Although many of the initial hopes regarding the Internets effect on political engagement and participation has largely gone unfulfilled, it is generally held that the Internet still has a substantial role to play during political election campaigns. Several studies have focused on how the Internet medium is employed for such purposes during the actual election campaign, but rather few (if any) studies have adopted a broader temporal scope, studying the Web sites of political parties before, during and after the election period. This paper fills this apparent research gap by presenting such a longitudinal analysis of the Web sites of Swedish political parties during the election year of 2010. Starting in January of 2010, these Web pages were downloaded on a monthly basis, lasting until the end of the year. By studying the Web sites of political parties before, during and after an election campaign, this project will provide scholars as well practitioners with unique insights into how Web campaigning rationale seems to develop.
The rise of new technologies has always been seen as playing key parts in shaping the processes of electioneering. From Roosevelt’s “great radio voice” via Kennedy’s television persona to Barack Obama’s apparent social media success , the development of technological innovations is frequently described as having significant effects on political campaigning (Pepe and di Gennaro, 2009). Recently, scholars have referred to the Internet as the “magic elixir” to raise voter participation in the process of government . While an online presence is virtually mandatory when on the campaign trail , the early promises of increased political engagement and revitalized democracy through online activity appear to have been highly optimistic and have as such gone largely unfulfilled (Chadwick, 2006).
Recent online developments and the increasing popularity of accessible Web design concepts such as various Web 2.0 or social media technologies (i.e., Cormode and Krishnamurthy, 2008; O’Reilly, 2005) has yet again raised the question of how Web campaigning can be used in order to engage the denizens of the Web. While several studies have dealt with the Web use of political actors, the majority of these have been performed in U.S. or U.K. contexts (Chadwick, 2006; Coleman, 2005a, 2205b, 2004; Schweitzer, 2008). As such, there is a pertinent need to focus on other democracies and the ways that the Internet been used for political purposes there .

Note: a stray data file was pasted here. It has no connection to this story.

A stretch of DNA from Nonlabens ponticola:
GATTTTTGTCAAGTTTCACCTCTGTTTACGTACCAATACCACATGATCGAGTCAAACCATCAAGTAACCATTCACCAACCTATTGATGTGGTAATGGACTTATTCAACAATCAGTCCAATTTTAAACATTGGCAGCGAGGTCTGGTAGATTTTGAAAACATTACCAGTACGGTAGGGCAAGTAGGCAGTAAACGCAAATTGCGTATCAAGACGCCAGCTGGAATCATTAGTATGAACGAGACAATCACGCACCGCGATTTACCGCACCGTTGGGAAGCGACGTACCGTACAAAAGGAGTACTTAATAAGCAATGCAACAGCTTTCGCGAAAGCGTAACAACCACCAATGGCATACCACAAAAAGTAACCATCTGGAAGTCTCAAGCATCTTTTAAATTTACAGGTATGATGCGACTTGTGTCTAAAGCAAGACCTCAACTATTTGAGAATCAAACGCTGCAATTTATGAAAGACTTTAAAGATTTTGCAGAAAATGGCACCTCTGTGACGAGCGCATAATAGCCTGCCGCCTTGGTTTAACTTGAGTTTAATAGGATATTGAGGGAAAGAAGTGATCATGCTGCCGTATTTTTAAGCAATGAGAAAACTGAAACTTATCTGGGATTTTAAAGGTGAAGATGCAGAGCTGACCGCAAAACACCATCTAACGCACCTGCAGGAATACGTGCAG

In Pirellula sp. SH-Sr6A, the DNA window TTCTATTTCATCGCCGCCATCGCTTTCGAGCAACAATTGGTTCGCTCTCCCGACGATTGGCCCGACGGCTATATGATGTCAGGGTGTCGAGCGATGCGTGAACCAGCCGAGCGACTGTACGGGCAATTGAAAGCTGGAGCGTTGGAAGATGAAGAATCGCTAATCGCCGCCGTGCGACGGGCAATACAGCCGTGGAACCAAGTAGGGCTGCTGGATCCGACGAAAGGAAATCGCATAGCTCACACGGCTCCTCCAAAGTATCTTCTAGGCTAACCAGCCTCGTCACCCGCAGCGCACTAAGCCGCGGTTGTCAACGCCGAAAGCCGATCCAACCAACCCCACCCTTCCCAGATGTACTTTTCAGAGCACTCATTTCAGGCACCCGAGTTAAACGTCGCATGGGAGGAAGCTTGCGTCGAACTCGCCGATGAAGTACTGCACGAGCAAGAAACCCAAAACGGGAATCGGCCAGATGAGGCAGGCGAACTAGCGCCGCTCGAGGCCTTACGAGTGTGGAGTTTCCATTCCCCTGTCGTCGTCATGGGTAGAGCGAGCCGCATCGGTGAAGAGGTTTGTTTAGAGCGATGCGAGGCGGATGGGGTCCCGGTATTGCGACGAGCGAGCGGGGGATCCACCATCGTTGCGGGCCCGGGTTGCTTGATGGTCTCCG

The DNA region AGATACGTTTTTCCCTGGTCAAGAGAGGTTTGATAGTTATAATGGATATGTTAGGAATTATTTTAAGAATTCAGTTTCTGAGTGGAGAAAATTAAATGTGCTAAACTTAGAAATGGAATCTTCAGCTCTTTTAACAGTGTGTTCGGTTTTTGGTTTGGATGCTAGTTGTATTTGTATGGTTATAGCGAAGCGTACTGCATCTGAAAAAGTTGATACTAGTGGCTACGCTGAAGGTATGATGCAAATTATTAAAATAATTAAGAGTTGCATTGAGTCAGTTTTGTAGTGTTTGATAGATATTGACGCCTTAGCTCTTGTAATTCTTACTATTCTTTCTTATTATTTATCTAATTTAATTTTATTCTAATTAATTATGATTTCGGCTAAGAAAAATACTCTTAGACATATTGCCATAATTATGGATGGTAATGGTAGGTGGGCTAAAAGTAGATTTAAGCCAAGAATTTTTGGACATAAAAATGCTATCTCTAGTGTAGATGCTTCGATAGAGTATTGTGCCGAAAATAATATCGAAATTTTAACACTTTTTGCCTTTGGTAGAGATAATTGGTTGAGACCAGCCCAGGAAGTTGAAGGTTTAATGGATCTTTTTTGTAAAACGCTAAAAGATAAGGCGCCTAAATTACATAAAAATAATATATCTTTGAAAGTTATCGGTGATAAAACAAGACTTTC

In this regard, Sweden is an interesting country to study. From early on, Swedish political parties have maintained an active Web presence  — perhaps a necessity given the high rate and speed of Internet dissemination and use among Swedish citizens (Facht, 2008). While studies have focused on the use of Web 2.0 and similar applications during the height of political campaigning (i.e., a few weeks before a set election date), few studies have focused on how political actors make use of their Web sites in a longer temporal perspective. This paper presents a longitudinal study of Swedish political party Web sites before, during and after the 2010 Swedish general election. While some studies have suggested that party Web sites undergo relatively few changes during political campaigning , other studies have presented results that indicate the opposite . Based on data continuously collected during a twelve–month period, the paper provides unique insights into the developmental processes that political party Web sites undergo during an election year. By analyzing the different features employed by these sites before and after the election, the paper contributes to the ongoing discussion on whether online technological developments have had any substantial effects on how political actors use their Web sites in order to engage with the public , or if the potential for change in Web campaigning has been thwarted by what is sometimes referred as traditional or ”top-down” electioneering .
Political campaigning in the digital age — shift or enhancement?